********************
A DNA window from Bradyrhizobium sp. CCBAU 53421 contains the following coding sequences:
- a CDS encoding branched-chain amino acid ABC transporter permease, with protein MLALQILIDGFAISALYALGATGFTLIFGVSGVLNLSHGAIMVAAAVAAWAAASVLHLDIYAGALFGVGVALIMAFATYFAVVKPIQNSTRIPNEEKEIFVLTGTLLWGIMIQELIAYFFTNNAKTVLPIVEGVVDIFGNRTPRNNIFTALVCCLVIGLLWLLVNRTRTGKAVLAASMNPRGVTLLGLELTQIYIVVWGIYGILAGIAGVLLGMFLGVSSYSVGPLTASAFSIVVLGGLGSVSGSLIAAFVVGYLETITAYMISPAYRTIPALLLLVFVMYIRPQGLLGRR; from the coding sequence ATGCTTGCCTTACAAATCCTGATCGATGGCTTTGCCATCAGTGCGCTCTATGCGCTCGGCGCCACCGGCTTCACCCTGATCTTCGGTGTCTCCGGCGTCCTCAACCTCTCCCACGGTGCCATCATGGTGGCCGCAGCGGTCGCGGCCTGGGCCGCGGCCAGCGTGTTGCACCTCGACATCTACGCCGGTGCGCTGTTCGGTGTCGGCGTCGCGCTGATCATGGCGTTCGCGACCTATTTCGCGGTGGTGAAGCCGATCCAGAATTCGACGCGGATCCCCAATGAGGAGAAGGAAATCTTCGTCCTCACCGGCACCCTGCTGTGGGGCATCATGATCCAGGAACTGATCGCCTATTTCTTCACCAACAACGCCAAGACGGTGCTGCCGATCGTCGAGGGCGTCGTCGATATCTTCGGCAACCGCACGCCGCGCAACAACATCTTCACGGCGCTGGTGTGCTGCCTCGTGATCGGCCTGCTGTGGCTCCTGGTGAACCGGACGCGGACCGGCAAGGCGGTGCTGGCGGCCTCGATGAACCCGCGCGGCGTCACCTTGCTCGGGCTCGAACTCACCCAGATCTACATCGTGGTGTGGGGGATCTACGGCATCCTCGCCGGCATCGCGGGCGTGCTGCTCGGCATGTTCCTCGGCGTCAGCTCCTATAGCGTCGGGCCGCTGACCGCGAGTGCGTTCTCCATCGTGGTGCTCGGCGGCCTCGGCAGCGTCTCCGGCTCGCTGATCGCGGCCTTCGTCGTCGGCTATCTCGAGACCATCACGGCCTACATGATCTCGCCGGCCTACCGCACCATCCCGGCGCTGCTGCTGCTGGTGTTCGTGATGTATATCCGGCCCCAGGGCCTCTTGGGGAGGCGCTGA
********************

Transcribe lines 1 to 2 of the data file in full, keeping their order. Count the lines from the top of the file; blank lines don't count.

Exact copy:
A DNA window from Bradyrhizobium sp. CCBAU 53421 contains the following coding sequences:
- a CDS encoding branched-chain amino acid ABC transporter permease, with protein MLALQILIDGFAISALYALGATGFTLIFGVSGVLNLSHGAIMVAAAVAAWAAASVLHLDIYAGALFGVGVALIMAFATYFAVVKPIQNSTRIPNEEKEIFVLTGTLLWGIMIQELIAYFFTNNAKTVLPIVEGVVDIFGNRTPRNNIFTALVCCLVIGLLWLLVNRTRTGKAVLAASMNPRGVTLLGLELTQIYIVVWGIYGILAGIAGVLLGMFLGVSSYSVGPLTASAFSIVVLGGLGSVSGSLIAAFVVGYLETITAYMISPAYRTIPALLLLVFVMYIRPQGLLGRR; from the coding sequence ATGCTTGCCTTACAAATCCTGATCGATGGCTTTGCCATCAGTGCGCTCTATGCGCTCGGCGCCACCGGCTTCACCCTGATCTTCGGTGTCTCCGGCGTCCTCAACCTCTCCCACGGTGCCATCATGGTGGCCGCAGCGGTCGCGGCCTGGGCCGCGGCCAGCGTGTTGCACCTCGACATCTACGCCGGTGCGCTGTTCGGTGTCGGCGTCGCGCTGATCATGGCGTTCGCGACCTATTTCGCGGTGGTGAAGCCGATCCAGAATTCGACGCGGATCCCCAATGAGGAGAAGGAAATCTTCGTCCTCACCGGCACCCTGCTGTGGGGCATCATGATCCAGGAACTGATCGCCTATTTCTTCACCAACAACGCCAAGACGGTGCTGCCGATCGTCGAGGGCGTCGTCGATATCTTCGGCAACCGCACGCCGCGCAACAACATCTTCACGGCGCTGGTGTGCTGCCTCGTGATCGGCCTGCTGTGGCTCCTGGTGAACCGGACGCGGACCGGCAAGGCGGTGCTGGCGGCCTCGATGAACCCGCGCGGCGTCACCTTGCTCGGGCTCGAACTCACCCAGATCTACATCGTGGTGTGGGGGATCTACGGCATCCTCGCCGGCATCGCGGGCGTGCTGCTCGGCATGTTCCTCGGCGTCAGCTCCTATAGCGTCGGGCCGCTGACCGCGAGTGCGTTCTCCATCGTGGTGCTCGGCGGCCTCGGCAGCGTCTCCGGCTCGCTGATCGCGGCCTTCGTCGTCGGCTATCTCGAGACCATCACGGCCTACATGATCTCGCCGGCCTACCGCACCATCCCGGCGCTGCTGCTGCTGGTGTTCGTGATGTATATCCGGCCCCAGGGCCTCTTGGGGAGGCGCTGA